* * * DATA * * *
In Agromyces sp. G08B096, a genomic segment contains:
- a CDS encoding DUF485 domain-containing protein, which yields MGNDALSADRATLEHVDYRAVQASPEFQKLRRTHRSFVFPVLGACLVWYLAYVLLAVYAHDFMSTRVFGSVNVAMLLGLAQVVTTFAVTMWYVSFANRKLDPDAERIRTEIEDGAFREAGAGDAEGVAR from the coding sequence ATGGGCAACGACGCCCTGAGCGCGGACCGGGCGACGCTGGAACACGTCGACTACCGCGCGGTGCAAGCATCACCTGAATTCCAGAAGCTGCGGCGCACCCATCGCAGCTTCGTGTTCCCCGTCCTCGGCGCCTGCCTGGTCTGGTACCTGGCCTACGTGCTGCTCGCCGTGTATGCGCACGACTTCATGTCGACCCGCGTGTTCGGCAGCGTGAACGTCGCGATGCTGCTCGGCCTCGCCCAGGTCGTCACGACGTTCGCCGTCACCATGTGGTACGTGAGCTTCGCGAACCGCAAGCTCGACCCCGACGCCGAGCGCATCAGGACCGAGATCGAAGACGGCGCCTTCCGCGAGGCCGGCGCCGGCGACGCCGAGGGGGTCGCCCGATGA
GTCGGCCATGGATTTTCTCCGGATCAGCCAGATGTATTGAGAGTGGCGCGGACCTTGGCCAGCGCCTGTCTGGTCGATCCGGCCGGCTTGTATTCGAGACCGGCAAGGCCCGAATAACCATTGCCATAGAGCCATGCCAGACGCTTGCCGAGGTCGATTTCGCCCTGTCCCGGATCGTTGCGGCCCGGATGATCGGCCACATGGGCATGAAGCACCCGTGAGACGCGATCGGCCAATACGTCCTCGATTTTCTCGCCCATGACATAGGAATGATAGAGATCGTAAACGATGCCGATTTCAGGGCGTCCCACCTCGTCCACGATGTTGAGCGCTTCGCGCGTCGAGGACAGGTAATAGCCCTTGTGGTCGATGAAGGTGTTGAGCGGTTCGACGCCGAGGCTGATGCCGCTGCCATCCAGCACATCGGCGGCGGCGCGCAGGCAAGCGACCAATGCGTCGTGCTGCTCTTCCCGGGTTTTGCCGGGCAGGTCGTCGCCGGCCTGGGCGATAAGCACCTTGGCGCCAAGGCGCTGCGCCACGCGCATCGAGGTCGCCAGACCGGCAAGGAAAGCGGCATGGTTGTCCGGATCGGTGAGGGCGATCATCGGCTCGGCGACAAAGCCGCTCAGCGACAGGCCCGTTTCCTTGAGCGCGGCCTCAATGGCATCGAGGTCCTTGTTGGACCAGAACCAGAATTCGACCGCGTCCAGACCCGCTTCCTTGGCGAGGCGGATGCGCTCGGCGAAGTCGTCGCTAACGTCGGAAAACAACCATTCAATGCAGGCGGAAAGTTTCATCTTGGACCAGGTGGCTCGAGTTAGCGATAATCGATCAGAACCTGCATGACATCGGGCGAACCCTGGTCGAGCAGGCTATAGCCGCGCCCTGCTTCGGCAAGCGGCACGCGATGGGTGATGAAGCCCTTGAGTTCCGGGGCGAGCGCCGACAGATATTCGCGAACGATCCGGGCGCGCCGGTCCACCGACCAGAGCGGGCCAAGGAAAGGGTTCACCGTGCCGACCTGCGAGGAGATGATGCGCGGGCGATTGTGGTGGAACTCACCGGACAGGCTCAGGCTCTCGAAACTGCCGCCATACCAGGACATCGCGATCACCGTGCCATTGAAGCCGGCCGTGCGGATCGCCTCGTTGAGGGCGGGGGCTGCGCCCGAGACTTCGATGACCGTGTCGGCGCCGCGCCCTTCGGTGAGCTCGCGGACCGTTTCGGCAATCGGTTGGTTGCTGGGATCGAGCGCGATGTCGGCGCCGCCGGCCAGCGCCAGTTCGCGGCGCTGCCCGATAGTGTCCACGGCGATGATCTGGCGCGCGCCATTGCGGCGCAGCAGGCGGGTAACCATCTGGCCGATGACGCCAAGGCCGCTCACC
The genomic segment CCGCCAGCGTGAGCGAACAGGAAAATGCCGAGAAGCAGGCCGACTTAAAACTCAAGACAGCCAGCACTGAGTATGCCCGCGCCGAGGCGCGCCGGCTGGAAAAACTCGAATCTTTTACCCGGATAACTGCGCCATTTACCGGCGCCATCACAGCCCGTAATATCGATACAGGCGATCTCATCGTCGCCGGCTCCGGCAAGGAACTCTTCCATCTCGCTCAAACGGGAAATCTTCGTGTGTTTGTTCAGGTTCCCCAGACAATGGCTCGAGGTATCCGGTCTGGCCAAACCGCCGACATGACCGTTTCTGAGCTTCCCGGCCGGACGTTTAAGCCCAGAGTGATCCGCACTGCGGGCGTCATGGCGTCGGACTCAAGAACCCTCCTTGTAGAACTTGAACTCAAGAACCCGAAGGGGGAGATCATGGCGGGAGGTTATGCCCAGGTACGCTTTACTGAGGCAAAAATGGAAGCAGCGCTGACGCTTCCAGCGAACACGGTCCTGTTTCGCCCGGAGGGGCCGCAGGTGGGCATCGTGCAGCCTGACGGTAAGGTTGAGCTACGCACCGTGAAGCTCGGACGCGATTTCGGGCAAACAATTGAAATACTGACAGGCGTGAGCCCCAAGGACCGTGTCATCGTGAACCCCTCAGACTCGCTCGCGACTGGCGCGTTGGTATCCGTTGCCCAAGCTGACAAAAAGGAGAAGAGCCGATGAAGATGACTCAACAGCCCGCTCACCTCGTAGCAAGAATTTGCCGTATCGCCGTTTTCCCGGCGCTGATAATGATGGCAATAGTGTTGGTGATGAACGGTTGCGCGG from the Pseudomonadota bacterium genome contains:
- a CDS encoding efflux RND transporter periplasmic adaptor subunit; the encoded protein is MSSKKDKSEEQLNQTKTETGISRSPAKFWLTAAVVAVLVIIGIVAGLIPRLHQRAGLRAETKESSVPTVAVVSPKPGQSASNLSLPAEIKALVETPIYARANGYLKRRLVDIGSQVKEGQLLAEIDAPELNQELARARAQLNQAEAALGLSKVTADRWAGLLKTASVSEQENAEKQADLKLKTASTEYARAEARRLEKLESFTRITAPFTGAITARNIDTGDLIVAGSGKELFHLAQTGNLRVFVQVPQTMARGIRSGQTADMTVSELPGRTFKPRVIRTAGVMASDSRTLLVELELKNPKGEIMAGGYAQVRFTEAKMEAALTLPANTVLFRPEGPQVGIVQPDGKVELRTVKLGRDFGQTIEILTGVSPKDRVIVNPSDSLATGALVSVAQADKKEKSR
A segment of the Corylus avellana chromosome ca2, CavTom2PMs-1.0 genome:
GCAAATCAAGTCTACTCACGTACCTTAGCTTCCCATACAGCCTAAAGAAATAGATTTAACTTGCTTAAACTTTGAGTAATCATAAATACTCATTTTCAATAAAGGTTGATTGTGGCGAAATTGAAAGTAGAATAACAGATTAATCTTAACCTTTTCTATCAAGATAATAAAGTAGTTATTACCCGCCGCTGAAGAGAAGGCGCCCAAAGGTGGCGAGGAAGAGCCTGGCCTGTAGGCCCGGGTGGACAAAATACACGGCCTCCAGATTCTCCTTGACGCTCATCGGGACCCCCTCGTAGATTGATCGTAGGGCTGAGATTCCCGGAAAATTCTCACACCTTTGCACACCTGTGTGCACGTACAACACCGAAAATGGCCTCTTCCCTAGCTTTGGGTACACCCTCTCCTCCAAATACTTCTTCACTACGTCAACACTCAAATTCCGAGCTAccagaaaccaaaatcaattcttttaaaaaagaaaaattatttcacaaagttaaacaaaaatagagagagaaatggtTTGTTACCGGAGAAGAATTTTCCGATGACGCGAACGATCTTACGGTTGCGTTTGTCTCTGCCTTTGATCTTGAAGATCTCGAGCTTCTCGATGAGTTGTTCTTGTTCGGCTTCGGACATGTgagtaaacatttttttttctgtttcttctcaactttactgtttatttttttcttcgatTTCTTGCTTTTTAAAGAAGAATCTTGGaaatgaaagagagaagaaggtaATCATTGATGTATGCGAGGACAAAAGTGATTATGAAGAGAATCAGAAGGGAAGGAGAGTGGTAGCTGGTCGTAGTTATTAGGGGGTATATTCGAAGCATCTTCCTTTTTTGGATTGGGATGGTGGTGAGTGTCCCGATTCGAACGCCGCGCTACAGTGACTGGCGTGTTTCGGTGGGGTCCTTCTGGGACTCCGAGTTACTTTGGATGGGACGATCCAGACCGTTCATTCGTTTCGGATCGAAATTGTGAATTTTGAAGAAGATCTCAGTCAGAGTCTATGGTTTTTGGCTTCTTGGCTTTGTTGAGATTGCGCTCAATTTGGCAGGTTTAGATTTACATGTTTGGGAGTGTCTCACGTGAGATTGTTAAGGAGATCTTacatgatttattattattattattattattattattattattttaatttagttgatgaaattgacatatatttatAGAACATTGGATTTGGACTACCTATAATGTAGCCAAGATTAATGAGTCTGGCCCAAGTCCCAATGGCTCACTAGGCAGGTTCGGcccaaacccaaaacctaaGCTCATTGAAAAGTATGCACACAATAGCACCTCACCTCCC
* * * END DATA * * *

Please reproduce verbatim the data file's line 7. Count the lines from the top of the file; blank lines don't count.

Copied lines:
GCAAATCAAGTCTACTCACGTACCTTAGCTTCCCATACAGCCTAAAGAAATAGATTTAACTTGCTTAAACTTTGAGTAATCATAAATACTCATTTTCAATAAAGGTTGATTGTGGCGAAATTGAAAGTAGAATAACAGATTAATCTTAACCTTTTCTATCAAGATAATAAAGTAGTTATTACCCGCCGCTGAAGAGAAGGCGCCCAAAGGTGGCGAGGAAGAGCCTGGCCTGTAGGCCCGGGTGGACAAAATACACGGCCTCCAGATTCTCCTTGACGCTCATCGGGACCCCCTCGTAGATTGATCGTAGGGCTGAGATTCCCGGAAAATTCTCACACCTTTGCACACCTGTGTGCACGTACAACACCGAAAATGGCCTCTTCCCTAGCTTTGGGTACACCCTCTCCTCCAAATACTTCTTCACTACGTCAACACTCAAATTCCGAGCTAccagaaaccaaaatcaattcttttaaaaaagaaaaattatttcacaaagttaaacaaaaatagagagagaaatggtTTGTTACCGGAGAAGAATTTTCCGATGACGCGAACGATCTTACGGTTGCGTTTGTCTCTGCCTTTGATCTTGAAGATCTCGAGCTTCTCGATGAGTTGTTCTTGTTCGGCTTCGGACATGTgagtaaacatttttttttctgtttcttctcaactttactgtttatttttttcttcgatTTCTTGCTTTTTAAAGAAGAATCTTGGaaatgaaagagagaagaaggtaATCATTGATGTATGCGAGGACAAAAGTGATTATGAAGAGAATCAGAAGGGAAGGAGAGTGGTAGCTGGTCGTAGTTATTAGGGGGTATATTCGAAGCATCTTCCTTTTTTGGATTGGGATGGTGGTGAGTGTCCCGATTCGAACGCCGCGCTACAGTGACTGGCGTGTTTCGGTGGGGTCCTTCTGGGACTCCGAGTTACTTTGGATGGGACGATCCAGACCGTTCATTCGTTTCGGATCGAAATTGTGAATTTTGAAGAAGATCTCAGTCAGAGTCTATGGTTTTTGGCTTCTTGGCTTTGTTGAGATTGCGCTCAATTTGGCAGGTTTAGATTTACATGTTTGGGAGTGTCTCACGTGAGATTGTTAAGGAGATCTTacatgatttattattattattattattattattattattattttaatttagttgatgaaattgacatatatttatAGAACATTGGATTTGGACTACCTATAATGTAGCCAAGATTAATGAGTCTGGCCCAAGTCCCAATGGCTCACTAGGCAGGTTCGGcccaaacccaaaacctaaGCTCATTGAAAAGTATGCACACAATAGCACCTCACCTCCC